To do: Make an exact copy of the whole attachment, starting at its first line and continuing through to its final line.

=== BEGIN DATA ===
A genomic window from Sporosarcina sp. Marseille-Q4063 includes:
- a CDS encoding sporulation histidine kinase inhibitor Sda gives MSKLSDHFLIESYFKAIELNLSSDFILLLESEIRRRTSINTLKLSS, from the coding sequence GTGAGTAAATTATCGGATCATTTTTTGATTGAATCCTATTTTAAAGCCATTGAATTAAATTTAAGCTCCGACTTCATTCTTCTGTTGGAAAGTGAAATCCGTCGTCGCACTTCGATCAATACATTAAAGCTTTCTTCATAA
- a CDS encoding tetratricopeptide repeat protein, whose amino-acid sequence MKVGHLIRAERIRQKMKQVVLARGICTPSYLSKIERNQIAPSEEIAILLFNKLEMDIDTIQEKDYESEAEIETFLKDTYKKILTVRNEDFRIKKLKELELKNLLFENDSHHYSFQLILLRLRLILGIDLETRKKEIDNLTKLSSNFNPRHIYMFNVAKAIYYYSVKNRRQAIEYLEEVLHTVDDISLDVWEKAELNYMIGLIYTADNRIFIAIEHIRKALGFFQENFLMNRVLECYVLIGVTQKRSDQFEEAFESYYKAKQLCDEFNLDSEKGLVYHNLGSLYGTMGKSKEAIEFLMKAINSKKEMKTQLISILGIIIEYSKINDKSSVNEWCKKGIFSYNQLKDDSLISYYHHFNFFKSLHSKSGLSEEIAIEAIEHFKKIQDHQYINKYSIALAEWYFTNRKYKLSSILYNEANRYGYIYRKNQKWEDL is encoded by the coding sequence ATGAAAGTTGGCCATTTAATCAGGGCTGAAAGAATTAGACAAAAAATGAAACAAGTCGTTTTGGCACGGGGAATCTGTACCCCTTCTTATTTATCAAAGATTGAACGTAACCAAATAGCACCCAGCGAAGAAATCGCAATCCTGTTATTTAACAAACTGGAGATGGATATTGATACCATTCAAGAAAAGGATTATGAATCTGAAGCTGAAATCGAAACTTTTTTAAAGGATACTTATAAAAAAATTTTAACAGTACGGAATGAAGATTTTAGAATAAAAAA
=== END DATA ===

A genomic window from Sporosarcina sp. Marseille-Q4063 includes:
- a CDS encoding sporulation histidine kinase inhibitor Sda gives MSKLSDHFLIESYFKAIELNLSSDFILLLESEIRRRTSINTLKLSS, from the coding sequence GTGAGTAAATTATCGGATCATTTTTTGATTGAATCCTATTTTAAAGCCATTGAATTAAATTTAAGCTCCGACTTCATTCTTCTGTTGGAAAGTGAAATCCGTCGTCGCACTTCGATCAATACATTAAAGCTTTCTTCATAA
- a CDS encoding tetratricopeptide repeat protein, whose amino-acid sequence MKVGHLIRAERIRQKMKQVVLARGICTPSYLSKIERNQIAPSEEIAILLFNKLEMDIDTIQEKDYESEAEIETFLKDTYKKILTVRNEDFRIKKLKELELKNLLFENDSHHYSFQLILLRLRLILGIDLETRKKEIDNLTKLSSNFNPRHIYMFNVAKAIYYYSVKNRRQAIEYLEEVLHTVDDISLDVWEKAELNYMIGLIYTADNRIFIAIEHIRKALGFFQENFLMNRVLECYVLIGVTQKRSDQFEEAFESYYKAKQLCDEFNLDSEKGLVYHNLGSLYGTMGKSKEAIEFLMKAINSKKEMKTQLISILGIIIEYSKINDKSSVNEWCKKGIFSYNQLKDDSLISYYHHFNFFKSLHSKSGLSEEIAIEAIEHFKKIQDHQYINKYSIALAEWYFTNRKYKLSSILYNEANRYGYIYRKNQKWEDL is encoded by the coding sequence ATGAAAGTTGGCCATTTAATCAGGGCTGAAAGAATTAGACAAAAAATGAAACAAGTCGTTTTGGCACGGGGAATCTGTACCCCTTCTTATTTATCAAAGATTGAACGTAACCAAATAGCACCCAGCGAAGAAATCGCAATCCTGTTATTTAACAAACTGGAGATGGATATTGATACCATTCAAGAAAAGGATTATGAATCTGAAGCTGAAATCGAAACTTTTTTAAAGGATACTTATAAAAAAATTTTAACAGTACGGAATGAAGATTTTAGAATAAAAAA